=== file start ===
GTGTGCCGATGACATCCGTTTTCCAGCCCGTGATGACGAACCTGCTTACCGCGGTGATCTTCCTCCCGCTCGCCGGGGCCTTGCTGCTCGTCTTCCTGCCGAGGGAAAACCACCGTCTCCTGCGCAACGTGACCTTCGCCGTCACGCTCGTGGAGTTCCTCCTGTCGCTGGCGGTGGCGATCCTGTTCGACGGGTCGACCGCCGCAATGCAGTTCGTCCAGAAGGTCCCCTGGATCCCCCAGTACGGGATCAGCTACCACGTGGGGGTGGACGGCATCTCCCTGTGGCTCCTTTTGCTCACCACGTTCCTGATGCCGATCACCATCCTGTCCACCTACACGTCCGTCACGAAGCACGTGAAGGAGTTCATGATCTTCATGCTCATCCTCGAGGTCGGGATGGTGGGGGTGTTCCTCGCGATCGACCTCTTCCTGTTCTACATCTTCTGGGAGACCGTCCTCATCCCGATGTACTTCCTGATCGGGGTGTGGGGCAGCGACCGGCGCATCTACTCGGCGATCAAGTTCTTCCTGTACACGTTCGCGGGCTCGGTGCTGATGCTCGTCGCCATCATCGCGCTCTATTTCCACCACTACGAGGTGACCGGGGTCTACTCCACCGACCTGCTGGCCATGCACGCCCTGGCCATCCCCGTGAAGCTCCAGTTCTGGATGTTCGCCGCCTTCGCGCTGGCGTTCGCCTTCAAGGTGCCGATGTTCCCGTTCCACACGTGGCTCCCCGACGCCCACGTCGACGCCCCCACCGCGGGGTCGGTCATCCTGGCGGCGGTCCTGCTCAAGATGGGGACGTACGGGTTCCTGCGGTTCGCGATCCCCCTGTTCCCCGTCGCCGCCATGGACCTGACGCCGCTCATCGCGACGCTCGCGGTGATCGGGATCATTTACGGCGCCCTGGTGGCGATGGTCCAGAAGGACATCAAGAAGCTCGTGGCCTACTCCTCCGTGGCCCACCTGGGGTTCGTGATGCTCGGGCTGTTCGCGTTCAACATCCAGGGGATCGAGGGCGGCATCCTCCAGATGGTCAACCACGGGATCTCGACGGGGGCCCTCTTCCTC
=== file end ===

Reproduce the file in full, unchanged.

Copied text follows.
GTGTGCCGATGACATCCGTTTTCCAGCCCGTGATGACGAACCTGCTTACCGCGGTGATCTTCCTCCCGCTCGCCGGGGCCTTGCTGCTCGTCTTCCTGCCGAGGGAAAACCACCGTCTCCTGCGCAACGTGACCTTCGCCGTCACGCTCGTGGAGTTCCTCCTGTCGCTGGCGGTGGCGATCCTGTTCGACGGGTCGACCGCCGCAATGCAGTTCGTCCAGAAGGTCCCCTGGATCCCCCAGTACGGGATCAGCTACCACGTGGGGGTGGACGGCATCTCCCTGTGGCTCCTTTTGCTCACCACGTTCCTGATGCCGATCACCATCCTGTCCACCTACACGTCCGTCACGAAGCACGTGAAGGAGTTCATGATCTTCATGCTCATCCTCGAGGTCGGGATGGTGGGGGTGTTCCTCGCGATCGACCTCTTCCTGTTCTACATCTTCTGGGAGACCGTCCTCATCCCGATGTACTTCCTGATCGGGGTGTGGGGCAGCGACCGGCGCATCTACTCGGCGATCAAGTTCTTCCTGTACACGTTCGCGGGCTCGGTGCTGATGCTCGTCGCCATCATCGCGCTCTATTTCCACCACTACGAGGTGACCGGGGTCTACTCCACCGACCTGCTGGCCATGCACGCCCTGGCCATCCCCGTGAAGCTCCAGTTCTGGATGTTCGCCGCCTTCGCGCTGGCGTTCGCCTTCAAGGTGCCGATGTTCCCGTTCCACACGTGGCTCCCCGACGCCCACGTCGACGCCCCCACCGCGGGGTCGGTCATCCTGGCGGCGGTCCTGCTCAAGATGGGGACGTACGGGTTCCTGCGGTTCGCGATCCCCCTGTTCCCCGTCGCCGCCATGGACCTGACGCCGCTCATCGCGACGCTCGCGGTGATCGGGATCATTTACGGCGCCCTGGTGGCGATGGTCCAGAAGGACATCAAGAAGCTCGTGGCCTACTCCTCCGTGGCCCACCTGGGGTTCGTGATGCTCGGGCTGTTCGCGTTCAACATCCAGGGGATCGAGGGCGGCATCCTCCAGATGGTCAACCACGGGATCTCGACGGGGGCCCTCTTCCTC